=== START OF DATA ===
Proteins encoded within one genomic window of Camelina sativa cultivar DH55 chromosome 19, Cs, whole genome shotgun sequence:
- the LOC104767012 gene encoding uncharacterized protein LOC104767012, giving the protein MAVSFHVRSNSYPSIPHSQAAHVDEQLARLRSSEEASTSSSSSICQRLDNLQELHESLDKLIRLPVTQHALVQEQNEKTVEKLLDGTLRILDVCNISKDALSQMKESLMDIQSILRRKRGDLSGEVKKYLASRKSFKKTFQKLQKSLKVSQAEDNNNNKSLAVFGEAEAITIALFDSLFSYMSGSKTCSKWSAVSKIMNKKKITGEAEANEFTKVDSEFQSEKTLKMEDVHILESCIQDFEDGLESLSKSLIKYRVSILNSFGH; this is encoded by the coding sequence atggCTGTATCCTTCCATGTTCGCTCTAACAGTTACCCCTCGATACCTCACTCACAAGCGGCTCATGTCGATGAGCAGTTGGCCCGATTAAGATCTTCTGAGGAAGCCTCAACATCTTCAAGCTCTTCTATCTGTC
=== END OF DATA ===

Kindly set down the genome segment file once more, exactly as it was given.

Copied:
Proteins encoded within one genomic window of Camelina sativa cultivar DH55 chromosome 19, Cs, whole genome shotgun sequence:
- the LOC104767012 gene encoding uncharacterized protein LOC104767012, giving the protein MAVSFHVRSNSYPSIPHSQAAHVDEQLARLRSSEEASTSSSSSICQRLDNLQELHESLDKLIRLPVTQHALVQEQNEKTVEKLLDGTLRILDVCNISKDALSQMKESLMDIQSILRRKRGDLSGEVKKYLASRKSFKKTFQKLQKSLKVSQAEDNNNNKSLAVFGEAEAITIALFDSLFSYMSGSKTCSKWSAVSKIMNKKKITGEAEANEFTKVDSEFQSEKTLKMEDVHILESCIQDFEDGLESLSKSLIKYRVSILNSFGH; this is encoded by the coding sequence atggCTGTATCCTTCCATGTTCGCTCTAACAGTTACCCCTCGATACCTCACTCACAAGCGGCTCATGTCGATGAGCAGTTGGCCCGATTAAGATCTTCTGAGGAAGCCTCAACATCTTCAAGCTCTTCTATCTGTC